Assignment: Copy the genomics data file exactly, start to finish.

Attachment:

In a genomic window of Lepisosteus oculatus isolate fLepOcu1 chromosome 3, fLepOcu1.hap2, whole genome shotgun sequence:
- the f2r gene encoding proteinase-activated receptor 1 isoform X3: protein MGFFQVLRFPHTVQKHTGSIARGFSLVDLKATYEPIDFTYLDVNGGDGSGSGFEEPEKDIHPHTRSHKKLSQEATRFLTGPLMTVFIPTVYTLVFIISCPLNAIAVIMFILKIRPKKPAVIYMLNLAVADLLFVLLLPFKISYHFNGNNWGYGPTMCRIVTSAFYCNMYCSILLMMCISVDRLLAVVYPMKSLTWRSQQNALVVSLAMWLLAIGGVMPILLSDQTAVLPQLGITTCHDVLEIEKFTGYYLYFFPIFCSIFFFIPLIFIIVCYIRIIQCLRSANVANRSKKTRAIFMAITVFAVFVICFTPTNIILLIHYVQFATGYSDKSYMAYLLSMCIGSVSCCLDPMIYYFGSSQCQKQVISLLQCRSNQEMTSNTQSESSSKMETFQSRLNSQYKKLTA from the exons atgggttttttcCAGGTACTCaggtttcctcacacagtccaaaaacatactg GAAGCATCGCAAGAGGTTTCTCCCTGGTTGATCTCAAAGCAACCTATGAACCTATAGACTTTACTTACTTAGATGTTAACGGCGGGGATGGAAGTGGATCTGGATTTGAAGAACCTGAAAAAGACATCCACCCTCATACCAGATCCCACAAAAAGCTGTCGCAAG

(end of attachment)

In a genomic window of Lepisosteus oculatus isolate fLepOcu1 chromosome 3, fLepOcu1.hap2, whole genome shotgun sequence:
- the f2r gene encoding proteinase-activated receptor 1 isoform X3: protein MGFFQVLRFPHTVQKHTGSIARGFSLVDLKATYEPIDFTYLDVNGGDGSGSGFEEPEKDIHPHTRSHKKLSQEATRFLTGPLMTVFIPTVYTLVFIISCPLNAIAVIMFILKIRPKKPAVIYMLNLAVADLLFVLLLPFKISYHFNGNNWGYGPTMCRIVTSAFYCNMYCSILLMMCISVDRLLAVVYPMKSLTWRSQQNALVVSLAMWLLAIGGVMPILLSDQTAVLPQLGITTCHDVLEIEKFTGYYLYFFPIFCSIFFFIPLIFIIVCYIRIIQCLRSANVANRSKKTRAIFMAITVFAVFVICFTPTNIILLIHYVQFATGYSDKSYMAYLLSMCIGSVSCCLDPMIYYFGSSQCQKQVISLLQCRSNQEMTSNTQSESSSKMETFQSRLNSQYKKLTA from the exons atgggttttttcCAGGTACTCaggtttcctcacacagtccaaaaacatactg GAAGCATCGCAAGAGGTTTCTCCCTGGTTGATCTCAAAGCAACCTATGAACCTATAGACTTTACTTACTTAGATGTTAACGGCGGGGATGGAAGTGGATCTGGATTTGAAGAACCTGAAAAAGACATCCACCCTCATACCAGATCCCACAAAAAGCTGTCGCAAG